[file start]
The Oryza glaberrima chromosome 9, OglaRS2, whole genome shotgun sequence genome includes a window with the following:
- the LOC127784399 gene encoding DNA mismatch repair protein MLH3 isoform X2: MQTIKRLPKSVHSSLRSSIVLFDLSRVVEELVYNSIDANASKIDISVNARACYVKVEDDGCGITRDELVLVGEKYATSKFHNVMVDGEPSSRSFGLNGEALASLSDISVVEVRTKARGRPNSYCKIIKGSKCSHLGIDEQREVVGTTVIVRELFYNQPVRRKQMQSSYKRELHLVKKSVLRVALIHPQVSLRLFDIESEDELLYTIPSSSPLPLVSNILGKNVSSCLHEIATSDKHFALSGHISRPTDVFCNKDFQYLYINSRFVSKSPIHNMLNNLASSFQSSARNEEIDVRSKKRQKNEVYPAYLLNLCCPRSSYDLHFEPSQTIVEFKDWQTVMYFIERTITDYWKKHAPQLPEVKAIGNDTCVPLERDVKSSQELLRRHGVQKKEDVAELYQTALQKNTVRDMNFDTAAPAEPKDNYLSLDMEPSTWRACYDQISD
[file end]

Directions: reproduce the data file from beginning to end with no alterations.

The Oryza glaberrima chromosome 9, OglaRS2, whole genome shotgun sequence genome includes a window with the following:
- the LOC127784399 gene encoding DNA mismatch repair protein MLH3 isoform X2: MQTIKRLPKSVHSSLRSSIVLFDLSRVVEELVYNSIDANASKIDISVNARACYVKVEDDGCGITRDELVLVGEKYATSKFHNVMVDGEPSSRSFGLNGEALASLSDISVVEVRTKARGRPNSYCKIIKGSKCSHLGIDEQREVVGTTVIVRELFYNQPVRRKQMQSSYKRELHLVKKSVLRVALIHPQVSLRLFDIESEDELLYTIPSSSPLPLVSNILGKNVSSCLHEIATSDKHFALSGHISRPTDVFCNKDFQYLYINSRFVSKSPIHNMLNNLASSFQSSARNEEIDVRSKKRQKNEVYPAYLLNLCCPRSSYDLHFEPSQTIVEFKDWQTVMYFIERTITDYWKKHAPQLPEVKAIGNDTCVPLERDVKSSQELLRRHGVQKKEDVAELYQTALQKNTVRDMNFDTAAPAEPKDNYLSLDMEPSTWRACYDQISD